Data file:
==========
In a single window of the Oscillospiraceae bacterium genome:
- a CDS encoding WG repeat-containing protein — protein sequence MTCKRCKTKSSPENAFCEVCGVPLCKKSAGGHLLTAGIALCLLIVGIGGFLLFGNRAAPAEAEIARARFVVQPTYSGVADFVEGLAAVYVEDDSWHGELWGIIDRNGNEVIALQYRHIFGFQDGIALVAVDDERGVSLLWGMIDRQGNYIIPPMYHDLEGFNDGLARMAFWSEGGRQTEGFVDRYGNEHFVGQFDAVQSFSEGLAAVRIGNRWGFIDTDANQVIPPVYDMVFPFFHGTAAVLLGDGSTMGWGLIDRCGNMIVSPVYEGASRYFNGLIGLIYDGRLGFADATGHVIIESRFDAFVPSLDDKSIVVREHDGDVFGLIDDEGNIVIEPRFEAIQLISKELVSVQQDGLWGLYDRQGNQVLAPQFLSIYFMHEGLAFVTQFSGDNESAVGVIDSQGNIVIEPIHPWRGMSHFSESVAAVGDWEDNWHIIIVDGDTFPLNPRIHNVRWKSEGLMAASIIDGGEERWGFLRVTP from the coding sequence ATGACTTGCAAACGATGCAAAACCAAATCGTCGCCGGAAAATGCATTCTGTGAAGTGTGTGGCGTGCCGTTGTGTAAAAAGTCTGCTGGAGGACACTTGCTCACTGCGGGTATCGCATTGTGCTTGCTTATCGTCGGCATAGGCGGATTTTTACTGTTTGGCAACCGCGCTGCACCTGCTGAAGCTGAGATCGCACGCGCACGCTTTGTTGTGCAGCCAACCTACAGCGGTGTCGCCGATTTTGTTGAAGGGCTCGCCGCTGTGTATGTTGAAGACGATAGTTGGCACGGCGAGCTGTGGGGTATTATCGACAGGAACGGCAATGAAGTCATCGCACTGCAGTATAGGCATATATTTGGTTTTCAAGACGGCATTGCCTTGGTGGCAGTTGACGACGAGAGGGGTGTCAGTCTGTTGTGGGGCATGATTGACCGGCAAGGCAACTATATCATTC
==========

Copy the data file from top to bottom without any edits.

In a single window of the Oscillospiraceae bacterium genome:
- a CDS encoding WG repeat-containing protein — protein sequence MTCKRCKTKSSPENAFCEVCGVPLCKKSAGGHLLTAGIALCLLIVGIGGFLLFGNRAAPAEAEIARARFVVQPTYSGVADFVEGLAAVYVEDDSWHGELWGIIDRNGNEVIALQYRHIFGFQDGIALVAVDDERGVSLLWGMIDRQGNYIIPPMYHDLEGFNDGLARMAFWSEGGRQTEGFVDRYGNEHFVGQFDAVQSFSEGLAAVRIGNRWGFIDTDANQVIPPVYDMVFPFFHGTAAVLLGDGSTMGWGLIDRCGNMIVSPVYEGASRYFNGLIGLIYDGRLGFADATGHVIIESRFDAFVPSLDDKSIVVREHDGDVFGLIDDEGNIVIEPRFEAIQLISKELVSVQQDGLWGLYDRQGNQVLAPQFLSIYFMHEGLAFVTQFSGDNESAVGVIDSQGNIVIEPIHPWRGMSHFSESVAAVGDWEDNWHIIIVDGDTFPLNPRIHNVRWKSEGLMAASIIDGGEERWGFLRVTP from the coding sequence ATGACTTGCAAACGATGCAAAACCAAATCGTCGCCGGAAAATGCATTCTGTGAAGTGTGTGGCGTGCCGTTGTGTAAAAAGTCTGCTGGAGGACACTTGCTCACTGCGGGTATCGCATTGTGCTTGCTTATCGTCGGCATAGGCGGATTTTTACTGTTTGGCAACCGCGCTGCACCTGCTGAAGCTGAGATCGCACGCGCACGCTTTGTTGTGCAGCCAACCTACAGCGGTGTCGCCGATTTTGTTGAAGGGCTCGCCGCTGTGTATGTTGAAGACGATAGTTGGCACGGCGAGCTGTGGGGTATTATCGACAGGAACGGCAATGAAGTCATCGCACTGCAGTATAGGCATATATTTGGTTTTCAAGACGGCATTGCCTTGGTGGCAGTTGACGACGAGAGGGGTGTCAGTCTGTTGTGGGGCATGATTGACCGGCAAGGCAACTATATCATTC